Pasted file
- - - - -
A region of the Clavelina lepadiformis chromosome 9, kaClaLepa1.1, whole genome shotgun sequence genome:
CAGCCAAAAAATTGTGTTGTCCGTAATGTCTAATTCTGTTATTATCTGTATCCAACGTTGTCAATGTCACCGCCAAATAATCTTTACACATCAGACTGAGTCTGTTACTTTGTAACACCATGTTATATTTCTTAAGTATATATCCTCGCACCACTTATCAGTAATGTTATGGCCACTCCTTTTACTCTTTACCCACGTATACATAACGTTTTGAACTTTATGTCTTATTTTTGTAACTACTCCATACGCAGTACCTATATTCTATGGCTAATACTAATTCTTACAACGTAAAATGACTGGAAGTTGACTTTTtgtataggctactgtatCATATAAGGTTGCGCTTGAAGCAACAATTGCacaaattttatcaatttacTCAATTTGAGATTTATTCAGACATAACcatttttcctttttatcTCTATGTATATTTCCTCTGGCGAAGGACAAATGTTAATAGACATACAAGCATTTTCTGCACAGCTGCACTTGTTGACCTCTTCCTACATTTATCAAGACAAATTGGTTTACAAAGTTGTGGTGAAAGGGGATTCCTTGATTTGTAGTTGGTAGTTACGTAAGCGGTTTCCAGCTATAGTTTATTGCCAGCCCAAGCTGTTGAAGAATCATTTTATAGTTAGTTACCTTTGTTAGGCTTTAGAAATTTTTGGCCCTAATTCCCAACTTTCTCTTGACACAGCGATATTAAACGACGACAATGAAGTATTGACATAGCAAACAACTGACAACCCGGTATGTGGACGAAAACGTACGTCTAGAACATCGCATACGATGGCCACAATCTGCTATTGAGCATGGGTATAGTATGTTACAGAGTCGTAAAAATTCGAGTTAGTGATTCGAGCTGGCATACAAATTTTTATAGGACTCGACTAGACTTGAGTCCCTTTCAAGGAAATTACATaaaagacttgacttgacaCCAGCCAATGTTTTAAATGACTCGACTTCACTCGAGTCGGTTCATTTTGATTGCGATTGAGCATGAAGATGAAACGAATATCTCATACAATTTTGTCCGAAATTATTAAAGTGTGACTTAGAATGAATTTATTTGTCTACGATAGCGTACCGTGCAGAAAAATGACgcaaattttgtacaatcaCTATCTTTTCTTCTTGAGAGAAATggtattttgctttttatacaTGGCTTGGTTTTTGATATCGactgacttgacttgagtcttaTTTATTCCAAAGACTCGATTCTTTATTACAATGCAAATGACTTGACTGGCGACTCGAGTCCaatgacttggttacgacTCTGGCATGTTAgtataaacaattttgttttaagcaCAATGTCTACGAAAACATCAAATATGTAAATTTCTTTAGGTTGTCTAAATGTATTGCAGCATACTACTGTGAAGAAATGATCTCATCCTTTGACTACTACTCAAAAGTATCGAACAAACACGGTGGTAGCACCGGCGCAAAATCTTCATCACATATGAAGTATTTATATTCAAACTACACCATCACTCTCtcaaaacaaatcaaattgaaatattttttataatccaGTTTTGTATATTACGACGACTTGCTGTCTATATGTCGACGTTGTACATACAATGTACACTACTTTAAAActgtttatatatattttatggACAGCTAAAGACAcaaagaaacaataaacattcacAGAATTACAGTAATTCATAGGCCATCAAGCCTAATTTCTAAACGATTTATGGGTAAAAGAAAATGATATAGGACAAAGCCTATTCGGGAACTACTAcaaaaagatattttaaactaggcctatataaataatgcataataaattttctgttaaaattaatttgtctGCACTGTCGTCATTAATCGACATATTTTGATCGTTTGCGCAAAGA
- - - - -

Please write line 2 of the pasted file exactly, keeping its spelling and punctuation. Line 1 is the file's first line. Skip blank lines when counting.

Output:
CAGCCAAAAAATTGTGTTGTCCGTAATGTCTAATTCTGTTATTATCTGTATCCAACGTTGTCAATGTCACCGCCAAATAATCTTTACACATCAGACTGAGTCTGTTACTTTGTAACACCATGTTATATTTCTTAAGTATATATCCTCGCACCACTTATCAGTAATGTTATGGCCACTCCTTTTACTCTTTACCCACGTATACATAACGTTTTGAACTTTATGTCTTATTTTTGTAACTACTCCATACGCAGTACCTATATTCTATGGCTAATACTAATTCTTACAACGTAAAATGACTGGAAGTTGACTTTTtgtataggctactgtatCATATAAGGTTGCGCTTGAAGCAACAATTGCacaaattttatcaatttacTCAATTTGAGATTTATTCAGACATAACcatttttcctttttatcTCTATGTATATTTCCTCTGGCGAAGGACAAATGTTAATAGACATACAAGCATTTTCTGCACAGCTGCACTTGTTGACCTCTTCCTACATTTATCAAGACAAATTGGTTTACAAAGTTGTGGTGAAAGGGGATTCCTTGATTTGTAGTTGGTAGTTACGTAAGCGGTTTCCAGCTATAGTTTATTGCCAGCCCAAGCTGTTGAAGAATCATTTTATAGTTAGTTACCTTTGTTAGGCTTTAGAAATTTTTGGCCCTAATTCCCAACTTTCTCTTGACACAGCGATATTAAACGACGACAATGAAGTATTGACATAGCAAACAACTGACAACCCGGTATGTGGACGAAAACGTACGTCTAGAACATCGCATACGATGGCCACAATCTGCTATTGAGCATGGGTATAGTATGTTACAGAGTCGTAAAAATTCGAGTTAGTGATTCGAGCTGGCATACAAATTTTTATAGGACTCGACTAGACTTGAGTCCCTTTCAAGGAAATTACATaaaagacttgacttgacaCCAGCCAATGTTTTAAATGACTCGACTTCACTCGAGTCGGTTCATTTTGATTGCGATTGAGCATGAAGATGAAACGAATATCTCATACAATTTTGTCCGAAATTATTAAAGTGTGACTTAGAATGAATTTATTTGTCTACGATAGCGTACCGTGCAGAAAAATGACgcaaattttgtacaatcaCTATCTTTTCTTCTTGAGAGAAATggtattttgctttttatacaTGGCTTGGTTTTTGATATCGactgacttgacttgagtcttaTTTATTCCAAAGACTCGATTCTTTATTACAATGCAAATGACTTGACTGGCGACTCGAGTCCaatgacttggttacgacTCTGGCATGTTAgtataaacaattttgttttaagcaCAATGTCTACGAAAACATCAAATATGTAAATTTCTTTAGGTTGTCTAAATGTATTGCAGCATACTACTGTGAAGAAATGATCTCATCCTTTGACTACTACTCAAAAGTATCGAACAAACACGGTGGTAGCACCGGCGCAAAATCTTCATCACATATGAAGTATTTATATTCAAACTACACCATCACTCTCtcaaaacaaatcaaattgaaatattttttataatccaGTTTTGTATATTACGACGACTTGCTGTCTATATGTCGACGTTGTACATACAATGTACACTACTTTAAAActgtttatatatattttatggACAGCTAAAGACAcaaagaaacaataaacattcacAGAATTACAGTAATTCATAGGCCATCAAGCCTAATTTCTAAACGATTTATGGGTAAAAGAAAATGATATAGGACAAAGCCTATTCGGGAACTACTAcaaaaagatattttaaactaggcctatataaataatgcataataaattttctgttaaaattaatttgtctGCACTGTCGTCATTAATCGACATATTTTGATCGTTTGCGCAAAGA